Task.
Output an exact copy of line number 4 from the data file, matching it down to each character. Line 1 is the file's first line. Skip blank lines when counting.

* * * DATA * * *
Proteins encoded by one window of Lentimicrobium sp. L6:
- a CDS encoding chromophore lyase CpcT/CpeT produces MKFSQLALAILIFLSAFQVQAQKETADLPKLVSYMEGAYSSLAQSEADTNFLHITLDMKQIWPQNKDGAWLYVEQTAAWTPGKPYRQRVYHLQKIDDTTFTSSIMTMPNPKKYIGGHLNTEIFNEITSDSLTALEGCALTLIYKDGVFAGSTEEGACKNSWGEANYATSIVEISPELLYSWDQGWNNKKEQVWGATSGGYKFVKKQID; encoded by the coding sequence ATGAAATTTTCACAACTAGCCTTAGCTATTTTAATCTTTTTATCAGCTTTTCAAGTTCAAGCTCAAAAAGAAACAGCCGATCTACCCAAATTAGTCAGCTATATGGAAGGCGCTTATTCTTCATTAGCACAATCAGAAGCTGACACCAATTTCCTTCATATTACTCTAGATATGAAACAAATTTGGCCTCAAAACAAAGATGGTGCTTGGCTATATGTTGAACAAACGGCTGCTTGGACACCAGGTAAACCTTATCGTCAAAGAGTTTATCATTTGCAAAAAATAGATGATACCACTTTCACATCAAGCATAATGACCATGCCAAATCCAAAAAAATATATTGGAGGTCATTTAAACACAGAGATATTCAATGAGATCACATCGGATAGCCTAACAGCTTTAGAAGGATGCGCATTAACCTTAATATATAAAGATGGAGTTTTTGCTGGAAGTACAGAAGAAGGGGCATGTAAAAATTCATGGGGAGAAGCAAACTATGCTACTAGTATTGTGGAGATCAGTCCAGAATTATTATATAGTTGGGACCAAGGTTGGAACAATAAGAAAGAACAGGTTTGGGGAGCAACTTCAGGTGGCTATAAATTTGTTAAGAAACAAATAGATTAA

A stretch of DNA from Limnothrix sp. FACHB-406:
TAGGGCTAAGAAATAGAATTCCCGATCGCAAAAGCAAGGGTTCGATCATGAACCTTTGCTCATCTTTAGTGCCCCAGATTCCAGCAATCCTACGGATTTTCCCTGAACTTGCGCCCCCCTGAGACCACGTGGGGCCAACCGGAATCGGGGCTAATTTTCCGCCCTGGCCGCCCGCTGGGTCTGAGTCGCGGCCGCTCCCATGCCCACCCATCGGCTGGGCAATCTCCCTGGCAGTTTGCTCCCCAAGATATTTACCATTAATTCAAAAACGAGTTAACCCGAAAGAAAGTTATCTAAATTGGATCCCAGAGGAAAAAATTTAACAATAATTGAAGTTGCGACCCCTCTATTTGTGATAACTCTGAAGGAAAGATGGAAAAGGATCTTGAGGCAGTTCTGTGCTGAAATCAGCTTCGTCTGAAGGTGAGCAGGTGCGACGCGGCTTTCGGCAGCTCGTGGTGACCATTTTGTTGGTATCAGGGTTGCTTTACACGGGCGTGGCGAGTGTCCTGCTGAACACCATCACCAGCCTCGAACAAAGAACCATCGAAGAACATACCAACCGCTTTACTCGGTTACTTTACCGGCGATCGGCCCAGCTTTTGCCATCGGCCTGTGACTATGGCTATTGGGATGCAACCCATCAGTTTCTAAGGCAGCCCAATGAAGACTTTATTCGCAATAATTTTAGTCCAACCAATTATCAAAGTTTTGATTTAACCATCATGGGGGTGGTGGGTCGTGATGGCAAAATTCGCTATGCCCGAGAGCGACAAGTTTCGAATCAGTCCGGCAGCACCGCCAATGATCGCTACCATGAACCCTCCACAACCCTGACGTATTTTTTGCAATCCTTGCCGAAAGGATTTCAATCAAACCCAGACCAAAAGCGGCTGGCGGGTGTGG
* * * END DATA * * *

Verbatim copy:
TAGGGCTAAGAAATAGAATTCCCGATCGCAAAAGCAAGGGTTCGATCATGAACCTTTGCTCATCTTTAGTGCCCCAGATTCCAGCAATCCTACGGATTTTCCCTGAACTTGCGCCCCCCTGAGACCACGTGGGGCCAACCGGAATCGGGGCTAATTTTCCGCCCTGGCCGCCCGCTGGGTCTGAGTCGCGGCCGCTCCCATGCCCACCCATCGGCTGGGCAATCTCCCTGGCAGTTTGCTCCCCAAGATATTTACCATTAATTCAAAAACGAGTTAACCCGAAAGAAAGTTATCTAAATTGGATCCCAGAGGAAAAAATTTAACAATAATTGAAGTTGCGACCCCTCTATTTGTGATAACTCTGAAGGAAAGATGGAAAAGGATCTTGAGGCAGTTCTGTGCTGAAATCAGCTTCGTCTGAAGGTGAGCAGGTGCGACGCGGCTTTCGGCAGCTCGTGGTGACCATTTTGTTGGTATCAGGGTTGCTTTACACGGGCGTGGCGAGTGTCCTGCTGAACACCATCACCAGCCTCGAACAAAGAACCATCGAAGAACATACCAACCGCTTTACTCGGTTACTTTACCGGCGATCGGCCCAGCTTTTGCCATCGGCCTGTGACTATGGCTATTGGGATGCAACCCATCAGTTTCTAAGGCAGCCCAATGAAGACTTTATTCGCAATAATTTTAGTCCAACCAATTATCAAAGTTTTGATTTAACCATCATGGGGGTGGTGGGTCGTGATGGCAAAATTCGCTATGCCCGAGAGCGACAAGTTTCGAATCAGTCCGGCAGCACCGCCAATGATCGCTACCATGAACCCTCCACAACCCTGACGTATTTTTTGCAATCCTTGCCGAAAGGATTTCAATCAAACCCAGACCAAAAGCGGCTGGCGGGTGTGG